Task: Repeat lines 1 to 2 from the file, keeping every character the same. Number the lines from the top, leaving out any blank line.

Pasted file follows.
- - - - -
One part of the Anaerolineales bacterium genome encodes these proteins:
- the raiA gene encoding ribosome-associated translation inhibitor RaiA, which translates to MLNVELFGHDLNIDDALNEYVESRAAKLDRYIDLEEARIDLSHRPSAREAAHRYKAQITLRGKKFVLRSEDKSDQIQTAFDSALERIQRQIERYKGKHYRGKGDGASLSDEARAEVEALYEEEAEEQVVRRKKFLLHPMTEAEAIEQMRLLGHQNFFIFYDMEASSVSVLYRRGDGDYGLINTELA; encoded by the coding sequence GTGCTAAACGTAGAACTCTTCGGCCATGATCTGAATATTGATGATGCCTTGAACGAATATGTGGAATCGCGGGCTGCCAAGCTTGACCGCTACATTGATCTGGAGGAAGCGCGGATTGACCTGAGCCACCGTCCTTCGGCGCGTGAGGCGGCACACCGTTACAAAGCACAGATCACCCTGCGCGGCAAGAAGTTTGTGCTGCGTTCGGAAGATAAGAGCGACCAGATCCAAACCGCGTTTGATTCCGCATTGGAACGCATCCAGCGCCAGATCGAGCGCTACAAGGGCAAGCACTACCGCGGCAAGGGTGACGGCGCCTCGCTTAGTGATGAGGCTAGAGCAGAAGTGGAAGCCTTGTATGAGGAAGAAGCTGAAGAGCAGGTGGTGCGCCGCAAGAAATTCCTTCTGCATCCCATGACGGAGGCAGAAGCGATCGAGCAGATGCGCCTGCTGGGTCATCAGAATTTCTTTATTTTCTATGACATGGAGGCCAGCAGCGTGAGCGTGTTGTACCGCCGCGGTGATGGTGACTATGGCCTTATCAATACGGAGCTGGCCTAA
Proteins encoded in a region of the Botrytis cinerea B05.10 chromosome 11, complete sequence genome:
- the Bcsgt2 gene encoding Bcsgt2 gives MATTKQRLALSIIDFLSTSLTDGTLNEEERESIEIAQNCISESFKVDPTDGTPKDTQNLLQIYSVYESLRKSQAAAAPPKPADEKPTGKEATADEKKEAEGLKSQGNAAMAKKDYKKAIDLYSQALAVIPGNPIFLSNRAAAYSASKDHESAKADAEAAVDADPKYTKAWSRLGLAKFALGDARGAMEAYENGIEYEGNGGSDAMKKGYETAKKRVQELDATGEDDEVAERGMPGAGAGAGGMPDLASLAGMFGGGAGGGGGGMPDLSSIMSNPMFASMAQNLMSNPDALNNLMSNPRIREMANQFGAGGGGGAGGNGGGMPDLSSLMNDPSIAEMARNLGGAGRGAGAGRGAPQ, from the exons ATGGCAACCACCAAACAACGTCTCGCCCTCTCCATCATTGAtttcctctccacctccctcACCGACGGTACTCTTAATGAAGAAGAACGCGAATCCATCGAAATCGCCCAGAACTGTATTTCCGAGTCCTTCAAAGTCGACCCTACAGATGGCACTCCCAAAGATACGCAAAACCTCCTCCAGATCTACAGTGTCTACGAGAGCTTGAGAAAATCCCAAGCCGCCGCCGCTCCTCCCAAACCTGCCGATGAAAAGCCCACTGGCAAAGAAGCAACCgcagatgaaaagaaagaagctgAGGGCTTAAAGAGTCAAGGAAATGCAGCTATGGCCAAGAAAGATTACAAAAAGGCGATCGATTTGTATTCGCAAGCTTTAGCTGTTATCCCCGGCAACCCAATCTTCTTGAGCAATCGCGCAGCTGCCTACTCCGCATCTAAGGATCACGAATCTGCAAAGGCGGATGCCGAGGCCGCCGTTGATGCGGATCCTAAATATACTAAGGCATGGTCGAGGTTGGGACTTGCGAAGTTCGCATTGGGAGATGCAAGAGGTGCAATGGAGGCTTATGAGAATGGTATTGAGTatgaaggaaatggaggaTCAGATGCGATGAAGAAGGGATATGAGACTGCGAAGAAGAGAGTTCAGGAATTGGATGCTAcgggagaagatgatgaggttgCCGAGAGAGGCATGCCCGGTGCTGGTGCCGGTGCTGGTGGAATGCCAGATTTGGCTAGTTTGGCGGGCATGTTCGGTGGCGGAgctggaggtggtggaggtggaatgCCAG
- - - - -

One part of the Anaerolineales bacterium genome encodes these proteins:
- the raiA gene encoding ribosome-associated translation inhibitor RaiA, which translates to MLNVELFGHDLNIDDALNEYVESRAAKLDRYIDLEEARIDLSHRPSAREAAHRYKAQITLRGKKFVLRSEDKSDQIQTAFDSALERIQRQIERYKGKHYRGKGDGASLSDEARAEVEALYEEEAEEQVVRRKKFLLHPMTEAEAIEQMRLLGHQNFFIFYDMEASSVSVLYRRGDGDYGLINTELA; encoded by the coding sequence GTGCTAAACGTAGAACTCTTCGGCCATGATCTGAATATTGATGATGCCTTGAACGAATATGTGGAATCGCGGGCTGCCAAGCTTGACCGCTACATTGATCTGGAGGAAGCGCGGATTGACCTGAGCCACCGTCCTTCGGCGCGTGAGGCGGCACACCGTTACAAAGCACAGATCACCCTGCGCGGCAAGAAGTTTGTGCTGCGTTCGGAAGATAAGAGCGACCAGATCCAAACCGCGTTTGATTCCGCATTGGAACGCATCCAGCGCCAGATCGAGCGCTACAAGGGCAAGCACTACCGCGGCAAGGGTGACGGCGCCTCGCTTAGTGATGAGGCTAGAGCAGAAGTGGAAGCCTTGTATGAGGAAGAAGCTGAAGAGCAGGTGGTGCGCCGCAAGAAATTCCTTCTGCATCCCATGACGGAGGCAGAAGCGATCGAGCAGATGCGCCTGCTGGGTCATCAGAATTTCTTTATTTTCTATGACATGGAGGCCAGCAGCGTGAGCGTGTTGTACCGCCGCGGTGATGGTGACTATGGCCTTATCAATACGGAGCTGGCCTAA